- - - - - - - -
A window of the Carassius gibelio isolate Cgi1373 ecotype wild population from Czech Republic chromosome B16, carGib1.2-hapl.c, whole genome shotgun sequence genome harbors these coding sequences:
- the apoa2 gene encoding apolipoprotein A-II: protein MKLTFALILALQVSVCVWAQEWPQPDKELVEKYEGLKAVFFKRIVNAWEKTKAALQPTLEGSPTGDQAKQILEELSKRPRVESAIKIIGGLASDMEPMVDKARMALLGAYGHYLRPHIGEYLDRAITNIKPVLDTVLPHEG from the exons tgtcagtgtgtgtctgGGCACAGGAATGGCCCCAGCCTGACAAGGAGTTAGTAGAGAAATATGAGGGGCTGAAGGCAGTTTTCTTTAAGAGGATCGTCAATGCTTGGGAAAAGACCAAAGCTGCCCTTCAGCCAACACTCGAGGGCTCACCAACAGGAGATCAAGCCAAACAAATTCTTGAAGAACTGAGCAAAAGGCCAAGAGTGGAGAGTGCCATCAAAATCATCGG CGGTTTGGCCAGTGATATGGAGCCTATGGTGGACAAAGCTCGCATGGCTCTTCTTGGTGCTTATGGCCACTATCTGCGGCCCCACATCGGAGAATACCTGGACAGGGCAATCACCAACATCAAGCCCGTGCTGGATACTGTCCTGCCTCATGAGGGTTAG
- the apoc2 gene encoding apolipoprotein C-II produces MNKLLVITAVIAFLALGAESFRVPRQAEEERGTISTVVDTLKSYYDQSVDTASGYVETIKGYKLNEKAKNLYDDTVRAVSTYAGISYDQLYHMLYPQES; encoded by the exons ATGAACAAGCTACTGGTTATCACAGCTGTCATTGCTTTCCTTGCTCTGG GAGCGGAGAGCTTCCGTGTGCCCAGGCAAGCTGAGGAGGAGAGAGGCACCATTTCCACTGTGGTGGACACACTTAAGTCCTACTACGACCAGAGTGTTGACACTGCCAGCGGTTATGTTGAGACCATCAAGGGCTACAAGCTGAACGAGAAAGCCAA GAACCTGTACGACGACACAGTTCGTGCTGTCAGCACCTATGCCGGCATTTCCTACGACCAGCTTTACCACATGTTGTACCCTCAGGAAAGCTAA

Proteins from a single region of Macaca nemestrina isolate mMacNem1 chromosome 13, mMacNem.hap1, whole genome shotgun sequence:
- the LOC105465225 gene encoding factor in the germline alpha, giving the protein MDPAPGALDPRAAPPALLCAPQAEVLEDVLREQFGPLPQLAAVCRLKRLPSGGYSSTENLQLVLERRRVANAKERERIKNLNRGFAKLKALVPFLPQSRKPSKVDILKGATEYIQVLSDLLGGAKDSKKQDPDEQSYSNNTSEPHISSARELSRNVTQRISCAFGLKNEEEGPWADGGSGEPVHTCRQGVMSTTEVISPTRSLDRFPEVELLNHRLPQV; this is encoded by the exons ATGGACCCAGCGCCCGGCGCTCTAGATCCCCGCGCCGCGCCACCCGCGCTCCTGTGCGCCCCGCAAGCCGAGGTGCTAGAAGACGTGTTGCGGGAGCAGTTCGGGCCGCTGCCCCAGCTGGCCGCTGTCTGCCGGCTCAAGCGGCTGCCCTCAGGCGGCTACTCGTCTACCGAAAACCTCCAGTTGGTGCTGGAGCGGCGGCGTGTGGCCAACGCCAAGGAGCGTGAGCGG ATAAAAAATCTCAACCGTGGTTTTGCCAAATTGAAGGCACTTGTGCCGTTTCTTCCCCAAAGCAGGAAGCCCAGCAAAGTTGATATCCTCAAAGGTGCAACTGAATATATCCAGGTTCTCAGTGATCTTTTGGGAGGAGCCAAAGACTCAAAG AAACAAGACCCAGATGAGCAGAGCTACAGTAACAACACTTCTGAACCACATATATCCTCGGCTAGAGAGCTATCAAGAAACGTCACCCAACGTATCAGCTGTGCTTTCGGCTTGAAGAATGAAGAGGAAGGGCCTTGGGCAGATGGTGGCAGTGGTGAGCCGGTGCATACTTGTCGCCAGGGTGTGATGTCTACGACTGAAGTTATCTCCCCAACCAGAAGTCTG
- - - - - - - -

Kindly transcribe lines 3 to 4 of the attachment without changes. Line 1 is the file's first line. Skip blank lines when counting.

- the apoc2 gene encoding apolipoprotein C-II produces MNKLLVITAVIAFLALGAESFRVPRQAEEERGTISTVVDTLKSYYDQSVDTASGYVETIKGYKLNEKAKNLYDDTVRAVSTYAGISYDQLYHMLYPQES; encoded by the exons ATGAACAAGCTACTGGTTATCACAGCTGTCATTGCTTTCCTTGCTCTGG GAGCGGAGAGCTTCCGTGTGCCCAGGCAAGCTGAGGAGGAGAGAGGCACCATTTCCACTGTGGTGGACACACTTAAGTCCTACTACGACCAGAGTGTTGACACTGCCAGCGGTTATGTTGAGACCATCAAGGGCTACAAGCTGAACGAGAAAGCCAA GAACCTGTACGACGACACAGTTCGTGCTGTCAGCACCTATGCCGGCATTTCCTACGACCAGCTTTACCACATGTTGTACCCTCAGGAAAGCTAA

Proteins from a single region of Macaca nemestrina isolate mMacNem1 chromosome 13, mMacNem.hap1, whole genome shotgun sequence: